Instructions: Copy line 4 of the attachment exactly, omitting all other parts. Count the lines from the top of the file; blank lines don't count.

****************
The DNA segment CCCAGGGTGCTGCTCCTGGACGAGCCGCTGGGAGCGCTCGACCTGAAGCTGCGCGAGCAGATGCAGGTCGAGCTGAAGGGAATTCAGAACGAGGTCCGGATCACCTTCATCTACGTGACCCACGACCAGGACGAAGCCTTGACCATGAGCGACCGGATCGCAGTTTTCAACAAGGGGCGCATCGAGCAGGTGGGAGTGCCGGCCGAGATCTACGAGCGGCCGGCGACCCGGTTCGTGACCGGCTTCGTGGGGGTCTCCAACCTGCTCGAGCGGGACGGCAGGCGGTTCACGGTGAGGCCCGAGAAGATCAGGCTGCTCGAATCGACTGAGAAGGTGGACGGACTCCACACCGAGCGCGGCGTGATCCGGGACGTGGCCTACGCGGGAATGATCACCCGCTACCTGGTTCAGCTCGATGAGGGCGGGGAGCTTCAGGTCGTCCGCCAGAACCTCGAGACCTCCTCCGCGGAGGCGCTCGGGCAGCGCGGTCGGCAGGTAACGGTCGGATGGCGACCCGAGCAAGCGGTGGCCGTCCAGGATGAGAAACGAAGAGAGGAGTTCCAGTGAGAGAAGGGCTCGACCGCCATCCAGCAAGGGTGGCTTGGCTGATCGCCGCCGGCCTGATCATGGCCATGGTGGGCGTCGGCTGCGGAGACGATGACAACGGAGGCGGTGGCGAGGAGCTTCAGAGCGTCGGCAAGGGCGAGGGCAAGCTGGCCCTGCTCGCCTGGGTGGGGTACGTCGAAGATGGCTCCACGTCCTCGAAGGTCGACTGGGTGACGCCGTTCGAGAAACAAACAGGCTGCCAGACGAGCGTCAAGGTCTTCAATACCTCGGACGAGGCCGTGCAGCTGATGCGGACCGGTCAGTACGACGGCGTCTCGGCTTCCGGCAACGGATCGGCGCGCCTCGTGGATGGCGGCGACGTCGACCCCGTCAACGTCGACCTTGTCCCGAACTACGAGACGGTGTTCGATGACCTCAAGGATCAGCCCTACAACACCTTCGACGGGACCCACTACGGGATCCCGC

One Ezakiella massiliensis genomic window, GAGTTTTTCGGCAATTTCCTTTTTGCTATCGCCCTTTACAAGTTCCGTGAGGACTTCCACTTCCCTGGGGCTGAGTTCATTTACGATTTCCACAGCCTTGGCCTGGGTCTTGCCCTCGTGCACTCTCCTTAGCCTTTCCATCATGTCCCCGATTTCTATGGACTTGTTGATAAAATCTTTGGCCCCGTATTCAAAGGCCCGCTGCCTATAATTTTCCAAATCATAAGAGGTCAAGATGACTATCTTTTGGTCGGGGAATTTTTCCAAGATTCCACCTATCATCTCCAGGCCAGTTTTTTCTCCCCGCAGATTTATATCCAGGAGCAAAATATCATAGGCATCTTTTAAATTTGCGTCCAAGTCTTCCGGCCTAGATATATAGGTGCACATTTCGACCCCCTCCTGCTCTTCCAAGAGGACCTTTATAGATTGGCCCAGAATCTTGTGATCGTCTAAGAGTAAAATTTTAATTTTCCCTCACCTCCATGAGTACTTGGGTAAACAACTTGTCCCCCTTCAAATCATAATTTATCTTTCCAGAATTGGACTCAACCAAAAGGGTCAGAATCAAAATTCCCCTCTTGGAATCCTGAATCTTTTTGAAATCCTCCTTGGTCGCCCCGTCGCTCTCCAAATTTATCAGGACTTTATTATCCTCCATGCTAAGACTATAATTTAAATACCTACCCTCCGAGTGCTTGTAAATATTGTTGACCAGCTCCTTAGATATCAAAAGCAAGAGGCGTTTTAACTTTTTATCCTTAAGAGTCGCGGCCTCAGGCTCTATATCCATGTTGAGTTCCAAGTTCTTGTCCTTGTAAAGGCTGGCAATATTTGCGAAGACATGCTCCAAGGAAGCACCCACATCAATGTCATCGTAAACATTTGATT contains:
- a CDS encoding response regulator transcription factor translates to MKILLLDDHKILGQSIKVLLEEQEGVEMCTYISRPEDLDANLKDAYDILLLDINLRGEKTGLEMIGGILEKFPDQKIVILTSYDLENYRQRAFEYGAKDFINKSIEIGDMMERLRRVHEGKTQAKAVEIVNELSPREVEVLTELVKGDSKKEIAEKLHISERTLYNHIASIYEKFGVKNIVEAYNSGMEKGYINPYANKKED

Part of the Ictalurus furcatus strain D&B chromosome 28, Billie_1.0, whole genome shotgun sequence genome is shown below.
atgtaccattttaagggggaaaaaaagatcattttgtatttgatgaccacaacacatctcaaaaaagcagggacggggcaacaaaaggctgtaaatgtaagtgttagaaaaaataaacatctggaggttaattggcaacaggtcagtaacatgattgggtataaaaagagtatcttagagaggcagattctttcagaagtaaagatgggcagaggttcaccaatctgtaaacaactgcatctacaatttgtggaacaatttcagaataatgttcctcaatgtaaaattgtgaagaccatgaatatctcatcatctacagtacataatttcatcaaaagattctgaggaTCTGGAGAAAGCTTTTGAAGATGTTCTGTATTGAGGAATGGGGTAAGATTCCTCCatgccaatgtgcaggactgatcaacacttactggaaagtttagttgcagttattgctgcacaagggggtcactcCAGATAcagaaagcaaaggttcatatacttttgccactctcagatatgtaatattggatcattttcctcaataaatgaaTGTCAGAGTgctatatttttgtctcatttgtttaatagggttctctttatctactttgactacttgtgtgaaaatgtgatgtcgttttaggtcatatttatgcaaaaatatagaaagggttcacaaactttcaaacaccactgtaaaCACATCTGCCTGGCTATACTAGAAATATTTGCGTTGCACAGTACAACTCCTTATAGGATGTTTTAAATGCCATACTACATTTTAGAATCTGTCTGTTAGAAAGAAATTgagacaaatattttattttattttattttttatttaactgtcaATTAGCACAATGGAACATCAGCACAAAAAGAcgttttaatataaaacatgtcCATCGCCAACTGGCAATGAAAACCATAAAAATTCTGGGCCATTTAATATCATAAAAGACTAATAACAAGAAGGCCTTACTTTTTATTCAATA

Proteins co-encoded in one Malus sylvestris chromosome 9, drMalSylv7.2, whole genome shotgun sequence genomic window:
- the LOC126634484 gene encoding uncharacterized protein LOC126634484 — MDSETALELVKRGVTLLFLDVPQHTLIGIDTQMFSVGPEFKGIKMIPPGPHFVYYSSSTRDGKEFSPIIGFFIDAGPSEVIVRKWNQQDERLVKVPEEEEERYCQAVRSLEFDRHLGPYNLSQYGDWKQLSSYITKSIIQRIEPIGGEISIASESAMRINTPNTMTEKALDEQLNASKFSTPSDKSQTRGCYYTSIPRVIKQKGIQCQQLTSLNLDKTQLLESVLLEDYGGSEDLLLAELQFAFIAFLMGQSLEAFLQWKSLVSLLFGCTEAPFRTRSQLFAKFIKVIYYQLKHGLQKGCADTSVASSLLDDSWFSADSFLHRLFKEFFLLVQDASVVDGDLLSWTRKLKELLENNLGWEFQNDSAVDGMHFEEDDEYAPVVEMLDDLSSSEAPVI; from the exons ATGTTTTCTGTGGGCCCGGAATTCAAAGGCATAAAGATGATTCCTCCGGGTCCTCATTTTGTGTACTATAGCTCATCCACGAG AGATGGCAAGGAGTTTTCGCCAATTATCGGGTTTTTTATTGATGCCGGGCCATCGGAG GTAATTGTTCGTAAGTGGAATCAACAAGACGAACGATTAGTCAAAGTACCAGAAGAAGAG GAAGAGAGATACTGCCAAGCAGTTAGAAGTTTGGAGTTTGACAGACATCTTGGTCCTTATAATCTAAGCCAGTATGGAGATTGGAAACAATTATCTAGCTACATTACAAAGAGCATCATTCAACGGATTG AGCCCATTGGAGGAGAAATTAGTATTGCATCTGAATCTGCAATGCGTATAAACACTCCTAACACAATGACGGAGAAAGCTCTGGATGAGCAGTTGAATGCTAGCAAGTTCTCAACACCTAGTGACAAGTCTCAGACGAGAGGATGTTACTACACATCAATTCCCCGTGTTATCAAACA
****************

Part of the Ictalurus furcatus strain D&B chromosome 28, Billie_1.0, whole genome shotgun sequence genome is shown below.